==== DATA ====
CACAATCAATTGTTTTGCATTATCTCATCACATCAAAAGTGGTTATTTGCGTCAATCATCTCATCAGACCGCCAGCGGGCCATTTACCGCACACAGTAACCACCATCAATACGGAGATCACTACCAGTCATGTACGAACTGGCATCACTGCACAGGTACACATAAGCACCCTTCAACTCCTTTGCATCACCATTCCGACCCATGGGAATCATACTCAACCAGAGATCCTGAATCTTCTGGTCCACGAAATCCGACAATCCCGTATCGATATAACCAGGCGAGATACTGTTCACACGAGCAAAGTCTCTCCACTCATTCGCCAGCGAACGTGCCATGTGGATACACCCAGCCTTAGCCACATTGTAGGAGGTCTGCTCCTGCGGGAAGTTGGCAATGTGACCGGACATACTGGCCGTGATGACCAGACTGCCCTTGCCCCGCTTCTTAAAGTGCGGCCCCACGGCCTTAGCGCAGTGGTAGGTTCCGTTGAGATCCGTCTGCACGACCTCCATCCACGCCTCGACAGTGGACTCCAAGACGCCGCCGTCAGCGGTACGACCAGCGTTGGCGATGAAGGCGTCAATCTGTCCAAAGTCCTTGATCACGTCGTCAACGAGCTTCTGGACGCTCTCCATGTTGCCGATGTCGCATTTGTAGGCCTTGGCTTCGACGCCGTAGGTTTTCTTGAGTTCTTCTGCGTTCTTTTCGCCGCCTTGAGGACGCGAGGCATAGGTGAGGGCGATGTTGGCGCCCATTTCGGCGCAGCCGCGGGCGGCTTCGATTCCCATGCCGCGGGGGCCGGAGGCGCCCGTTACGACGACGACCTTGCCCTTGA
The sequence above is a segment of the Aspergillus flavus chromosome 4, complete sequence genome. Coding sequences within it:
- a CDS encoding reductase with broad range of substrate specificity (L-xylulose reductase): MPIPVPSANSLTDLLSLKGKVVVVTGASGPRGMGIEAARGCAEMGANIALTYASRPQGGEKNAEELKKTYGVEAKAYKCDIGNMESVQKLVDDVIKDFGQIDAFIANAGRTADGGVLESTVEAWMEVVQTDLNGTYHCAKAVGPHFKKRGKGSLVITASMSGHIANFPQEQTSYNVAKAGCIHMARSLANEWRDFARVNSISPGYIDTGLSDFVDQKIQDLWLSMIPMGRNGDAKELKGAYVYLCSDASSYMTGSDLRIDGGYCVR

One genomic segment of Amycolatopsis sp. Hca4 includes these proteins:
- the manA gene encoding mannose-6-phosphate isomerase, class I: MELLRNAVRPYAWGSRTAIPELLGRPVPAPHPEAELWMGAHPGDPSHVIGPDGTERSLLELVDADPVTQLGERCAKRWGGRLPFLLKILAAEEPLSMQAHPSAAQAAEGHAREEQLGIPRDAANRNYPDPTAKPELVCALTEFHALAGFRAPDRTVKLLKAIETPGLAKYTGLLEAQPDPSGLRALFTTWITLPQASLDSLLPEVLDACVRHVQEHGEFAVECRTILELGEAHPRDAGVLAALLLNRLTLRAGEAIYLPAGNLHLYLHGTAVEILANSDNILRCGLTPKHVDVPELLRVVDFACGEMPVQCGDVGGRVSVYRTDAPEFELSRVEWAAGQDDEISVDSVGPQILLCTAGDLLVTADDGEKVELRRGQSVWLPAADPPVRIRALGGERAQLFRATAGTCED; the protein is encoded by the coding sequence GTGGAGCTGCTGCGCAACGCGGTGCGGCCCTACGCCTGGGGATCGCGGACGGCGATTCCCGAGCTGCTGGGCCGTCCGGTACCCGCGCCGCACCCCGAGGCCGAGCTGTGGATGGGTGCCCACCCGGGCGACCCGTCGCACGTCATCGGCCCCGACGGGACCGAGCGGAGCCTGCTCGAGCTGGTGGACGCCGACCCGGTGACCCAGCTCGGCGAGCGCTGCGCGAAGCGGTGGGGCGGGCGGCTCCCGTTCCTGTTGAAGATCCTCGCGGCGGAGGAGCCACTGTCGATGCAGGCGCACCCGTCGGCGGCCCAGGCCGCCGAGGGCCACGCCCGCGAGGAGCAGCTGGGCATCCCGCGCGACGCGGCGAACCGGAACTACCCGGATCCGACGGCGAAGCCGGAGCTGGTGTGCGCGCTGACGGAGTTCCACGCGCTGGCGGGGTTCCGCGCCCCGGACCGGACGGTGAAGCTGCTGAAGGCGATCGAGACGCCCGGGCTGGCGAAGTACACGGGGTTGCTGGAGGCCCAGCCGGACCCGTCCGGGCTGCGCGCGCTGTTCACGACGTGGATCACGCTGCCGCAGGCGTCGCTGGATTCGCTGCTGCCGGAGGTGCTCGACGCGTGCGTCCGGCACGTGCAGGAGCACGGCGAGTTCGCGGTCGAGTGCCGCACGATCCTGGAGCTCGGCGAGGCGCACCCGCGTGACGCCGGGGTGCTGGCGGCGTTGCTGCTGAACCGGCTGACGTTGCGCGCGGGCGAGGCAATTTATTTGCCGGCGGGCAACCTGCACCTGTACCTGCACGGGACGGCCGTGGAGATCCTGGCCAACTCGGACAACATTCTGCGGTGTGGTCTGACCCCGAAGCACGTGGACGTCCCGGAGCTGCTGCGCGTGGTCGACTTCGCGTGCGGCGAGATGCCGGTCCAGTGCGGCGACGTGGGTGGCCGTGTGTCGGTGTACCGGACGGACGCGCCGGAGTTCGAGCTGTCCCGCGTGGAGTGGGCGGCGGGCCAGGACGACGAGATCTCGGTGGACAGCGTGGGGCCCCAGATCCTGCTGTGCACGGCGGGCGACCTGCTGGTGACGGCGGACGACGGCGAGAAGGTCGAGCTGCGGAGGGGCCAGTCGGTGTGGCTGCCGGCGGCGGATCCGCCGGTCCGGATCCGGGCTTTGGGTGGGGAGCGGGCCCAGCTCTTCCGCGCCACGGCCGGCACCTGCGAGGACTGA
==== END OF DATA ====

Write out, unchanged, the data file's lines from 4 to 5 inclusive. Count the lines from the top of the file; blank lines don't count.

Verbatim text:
One genomic segment of Amycolatopsis sp. Hca4 includes these proteins:
- the manA gene encoding mannose-6-phosphate isomerase, class I: MELLRNAVRPYAWGSRTAIPELLGRPVPAPHPEAELWMGAHPGDPSHVIGPDGTERSLLELVDADPVTQLGERCAKRWGGRLPFLLKILAAEEPLSMQAHPSAAQAAEGHAREEQLGIPRDAANRNYPDPTAKPELVCALTEFHALAGFRAPDRTVKLLKAIETPGLAKYTGLLEAQPDPSGLRALFTTWITLPQASLDSLLPEVLDACVRHVQEHGEFAVECRTILELGEAHPRDAGVLAALLLNRLTLRAGEAIYLPAGNLHLYLHGTAVEILANSDNILRCGLTPKHVDVPELLRVVDFACGEMPVQCGDVGGRVSVYRTDAPEFELSRVEWAAGQDDEISVDSVGPQILLCTAGDLLVTADDGEKVELRRGQSVWLPAADPPVRIRALGGERAQLFRATAGTCED; the protein is encoded by the coding sequence GTGGAGCTGCTGCGCAACGCGGTGCGGCCCTACGCCTGGGGATCGCGGACGGCGATTCCCGAGCTGCTGGGCCGTCCGGTACCCGCGCCGCACCCCGAGGCCGAGCTGTGGATGGGTGCCCACCCGGGCGACCCGTCGCACGTCATCGGCCCCGACGGGACCGAGCGGAGCCTGCTCGAGCTGGTGGACGCCGACCCGGTGACCCAGCTCGGCGAGCGCTGCGCGAAGCGGTGGGGCGGGCGGCTCCCGTTCCTGTTGAAGATCCTCGCGGCGGAGGAGCCACTGTCGATGCAGGCGCACCCGTCGGCGGCCCAGGCCGCCGAGGGCCACGCCCGCGAGGAGCAGCTGGGCATCCCGCGCGACGCGGCGAACCGGAACTACCCGGATCCGACGGCGAAGCCGGAGCTGGTGTGCGCGCTGACGGAGTTCCACGCGCTGGCGGGGTTCCGCGCCCCGGACCGGACGGTGAAGCTGCTGAAGGCGATCGAGACGCCCGGGCTGGCGAAGTACACGGGGTTGCTGGAGGCCCAGCCGGACCCGTCCGGGCTGCGCGCGCTGTTCACGACGTGGATCACGCTGCCGCAGGCGTCGCTGGATTCGCTGCTGCCGGAGGTGCTCGACGCGTGCGTCCGGCACGTGCAGGAGCACGGCGAGTTCGCGGTCGAGTGCCGCACGATCCTGGAGCTCGGCGAGGCGCACCCGCGTGACGCCGGGGTGCTGGCGGCGTTGCTGCTGAACCGGCTGACGTTGCGCGCGGGCGAGGCAATTTATTTGCCGGCGGGCAACCTGCACCTGTACCTGCACGGGACGGCCGTGGAGATCCTGGCCAACTCGGACAACATTCTGCGGTGTGGTCTGACCCCGAAGCACGTGGACGTCCCGGAGCTGCTGCGCGTGGTCGACTTCGCGTGCGGCGAGATGCCGGTCCAGTGCGGCGACGTGGGTGGCCGTGTGTCGGTGTACCGGACGGACGCGCCGGAGTTCGAGCTGTCCCGCGTGGAGTGGGCGGCGGGCCAGGACGACGAGATCTCGGTGGACAGCGTGGGGCCCCAGATCCTGCTGTGCACGGCGGGCGACCTGCTGGTGACGGCGGACGACGGCGAGAAGGTCGAGCTGCGGAGGGGCCAGTCGGTGTGGCTGCCGGCGGCGGATCCGCCGGTCCGGATCCGGGCTTTGGGTGGGGAGCGGGCCCAGCTCTTCCGCGCCACGGCCGGCACCTGCGAGGACTGA